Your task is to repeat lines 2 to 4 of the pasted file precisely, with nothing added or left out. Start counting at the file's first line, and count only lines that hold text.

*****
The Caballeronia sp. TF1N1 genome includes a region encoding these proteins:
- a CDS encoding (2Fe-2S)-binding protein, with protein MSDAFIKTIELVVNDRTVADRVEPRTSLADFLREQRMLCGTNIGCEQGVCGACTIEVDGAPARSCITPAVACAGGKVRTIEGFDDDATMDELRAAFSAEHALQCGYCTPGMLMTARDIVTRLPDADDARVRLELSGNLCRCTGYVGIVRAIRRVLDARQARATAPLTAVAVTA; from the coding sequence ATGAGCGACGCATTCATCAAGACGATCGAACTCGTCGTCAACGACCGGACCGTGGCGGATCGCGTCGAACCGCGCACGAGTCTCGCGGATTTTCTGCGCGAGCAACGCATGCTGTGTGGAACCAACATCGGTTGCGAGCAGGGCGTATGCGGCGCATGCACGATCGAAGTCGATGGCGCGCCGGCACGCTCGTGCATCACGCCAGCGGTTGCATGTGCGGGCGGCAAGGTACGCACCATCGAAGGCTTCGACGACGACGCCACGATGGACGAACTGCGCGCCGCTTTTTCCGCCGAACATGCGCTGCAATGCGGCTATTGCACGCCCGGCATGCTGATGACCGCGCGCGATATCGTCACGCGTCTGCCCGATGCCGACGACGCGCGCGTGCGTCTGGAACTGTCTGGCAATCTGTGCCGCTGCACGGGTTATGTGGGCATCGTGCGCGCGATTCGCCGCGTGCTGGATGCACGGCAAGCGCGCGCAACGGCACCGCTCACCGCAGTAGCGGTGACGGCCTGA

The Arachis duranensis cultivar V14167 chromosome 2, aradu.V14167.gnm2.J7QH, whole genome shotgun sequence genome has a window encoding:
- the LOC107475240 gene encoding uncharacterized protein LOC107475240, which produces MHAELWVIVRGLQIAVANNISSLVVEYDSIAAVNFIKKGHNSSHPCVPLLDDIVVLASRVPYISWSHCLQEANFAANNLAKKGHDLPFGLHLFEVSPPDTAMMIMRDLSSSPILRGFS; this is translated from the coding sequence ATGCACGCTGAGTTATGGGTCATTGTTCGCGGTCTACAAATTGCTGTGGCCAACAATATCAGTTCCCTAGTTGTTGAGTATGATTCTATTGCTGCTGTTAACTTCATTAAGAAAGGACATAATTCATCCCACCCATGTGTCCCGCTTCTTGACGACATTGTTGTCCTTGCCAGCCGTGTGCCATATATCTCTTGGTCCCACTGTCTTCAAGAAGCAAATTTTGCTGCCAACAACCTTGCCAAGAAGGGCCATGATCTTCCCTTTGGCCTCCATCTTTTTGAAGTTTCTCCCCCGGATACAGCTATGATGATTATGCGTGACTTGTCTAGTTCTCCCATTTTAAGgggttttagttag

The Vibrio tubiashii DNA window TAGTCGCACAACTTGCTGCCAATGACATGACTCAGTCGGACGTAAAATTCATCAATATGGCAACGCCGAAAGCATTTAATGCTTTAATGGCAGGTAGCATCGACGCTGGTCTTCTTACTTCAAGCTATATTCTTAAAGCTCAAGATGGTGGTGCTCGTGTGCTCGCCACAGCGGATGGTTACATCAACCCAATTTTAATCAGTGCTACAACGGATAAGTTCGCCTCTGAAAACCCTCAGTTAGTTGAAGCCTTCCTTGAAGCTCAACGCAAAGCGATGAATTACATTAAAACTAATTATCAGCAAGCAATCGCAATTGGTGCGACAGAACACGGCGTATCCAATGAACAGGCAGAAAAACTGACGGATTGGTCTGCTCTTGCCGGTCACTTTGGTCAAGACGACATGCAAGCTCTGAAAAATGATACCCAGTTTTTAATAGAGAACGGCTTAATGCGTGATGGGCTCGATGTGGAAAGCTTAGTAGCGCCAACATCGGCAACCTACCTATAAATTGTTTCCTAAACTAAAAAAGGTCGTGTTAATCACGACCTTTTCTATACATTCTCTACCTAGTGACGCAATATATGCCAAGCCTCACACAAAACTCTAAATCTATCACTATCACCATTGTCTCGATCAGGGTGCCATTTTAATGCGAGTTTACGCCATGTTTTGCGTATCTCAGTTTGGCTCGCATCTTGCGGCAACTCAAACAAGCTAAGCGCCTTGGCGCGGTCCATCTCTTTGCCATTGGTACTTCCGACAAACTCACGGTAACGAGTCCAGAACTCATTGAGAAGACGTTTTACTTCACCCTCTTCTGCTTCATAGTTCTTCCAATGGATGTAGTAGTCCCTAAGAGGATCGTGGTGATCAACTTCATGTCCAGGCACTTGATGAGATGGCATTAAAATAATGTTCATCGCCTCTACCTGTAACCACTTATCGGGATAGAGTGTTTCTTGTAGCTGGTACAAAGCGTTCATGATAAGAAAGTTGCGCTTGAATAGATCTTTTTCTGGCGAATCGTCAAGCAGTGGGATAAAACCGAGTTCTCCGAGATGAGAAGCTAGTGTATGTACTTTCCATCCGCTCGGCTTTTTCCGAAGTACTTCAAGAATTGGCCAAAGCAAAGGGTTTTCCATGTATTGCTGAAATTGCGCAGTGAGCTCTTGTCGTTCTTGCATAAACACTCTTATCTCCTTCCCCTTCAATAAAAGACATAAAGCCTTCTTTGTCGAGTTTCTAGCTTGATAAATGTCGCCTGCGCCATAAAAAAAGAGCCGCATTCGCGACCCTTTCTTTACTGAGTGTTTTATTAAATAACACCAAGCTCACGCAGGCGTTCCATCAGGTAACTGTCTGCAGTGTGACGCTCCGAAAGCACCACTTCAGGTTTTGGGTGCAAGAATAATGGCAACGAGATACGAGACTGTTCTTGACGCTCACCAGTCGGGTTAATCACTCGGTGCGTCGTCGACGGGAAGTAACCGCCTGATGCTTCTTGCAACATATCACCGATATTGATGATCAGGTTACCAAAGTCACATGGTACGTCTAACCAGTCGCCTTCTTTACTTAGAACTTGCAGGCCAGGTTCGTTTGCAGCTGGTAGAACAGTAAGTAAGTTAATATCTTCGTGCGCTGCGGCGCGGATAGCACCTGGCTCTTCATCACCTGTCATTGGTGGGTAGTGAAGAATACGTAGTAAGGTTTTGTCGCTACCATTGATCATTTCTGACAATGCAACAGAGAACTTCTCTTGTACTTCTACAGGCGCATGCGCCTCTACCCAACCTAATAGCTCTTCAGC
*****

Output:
- a CDS encoding (2Fe-2S)-binding protein, with protein MSDAFIKTIELVVNDRTVADRVEPRTSLADFLREQRMLCGTNIGCEQGVCGACTIEVDGAPARSCITPAVACAGGKVRTIEGFDDDATMDELRAAFSAEHALQCGYCTPGMLMTARDIVTRLPDADDARVRLELSGNLCRCTGYVGIVRAIRRVLDARQARATAPLTAVAVTA; from the coding sequence ATGAGCGACGCATTCATCAAGACGATCGAACTCGTCGTCAACGACCGGACCGTGGCGGATCGCGTCGAACCGCGCACGAGTCTCGCGGATTTTCTGCGCGAGCAACGCATGCTGTGTGGAACCAACATCGGTTGCGAGCAGGGCGTATGCGGCGCATGCACGATCGAAGTCGATGGCGCGCCGGCACGCTCGTGCATCACGCCAGCGGTTGCATGTGCGGGCGGCAAGGTACGCACCATCGAAGGCTTCGACGACGACGCCACGATGGACGAACTGCGCGCCGCTTTTTCCGCCGAACATGCGCTGCAATGCGGCTATTGCACGCCCGGCATGCTGATGACCGCGCGCGATATCGTCACGCGTCTGCCCGATGCCGACGACGCGCGCGTGCGTCTGGAACTGTCTGGCAATCTGTGCCGCTGCACGGGTTATGTGGGCATCGTGCGCGCGATTCGCCGCGTGCTGGATGCACGGCAAGCGCGCGCAACGGCACCGCTCACCGCAGTAGCGGTGACGGCCTGA

The Arachis duranensis cultivar V14167 chromosome 2, aradu.V14167.gnm2.J7QH, whole genome shotgun sequence genome has a window encoding:
- the LOC107475240 gene encoding uncharacterized protein LOC107475240, which produces MHAELWVIVRGLQIAVANNISSLVVEYDSIAAVNFIKKGHNSSHPCVPLLDDIVVLASRVPYISWSHCLQEANFAANNLAKKGHDLPFGLHLFEVSPPDTAMMIMRDLSSSPILRGFS; this is translated from the coding sequence ATGCACGCTGAGTTATGGGTCATTGTTCGCGGTCTACAAATTGCTGTGGCCAACAATATCAGTTCCCTAGTTGTTGAGTATGATTCTATTGCTGCTGTTAACTTCATTAAGAAAGGACATAATTCATCCCACCCATGTGTCCCGCTTCTTGACGACATTGTTGTCCTTGCCAGCCGTGTGCCATATATCTCTTGGTCCCACTGTCTTCAAGAAGCAAATTTTGCTGCCAACAACCTTGCCAAGAAGGGCCATGATCTTCCCTTTGGCCTCCATCTTTTTGAAGTTTCTCCCCCGGATACAGCTATGATGATTATGCGTGACTTGTCTAGTTCTCCCATTTTAAGgggttttagttag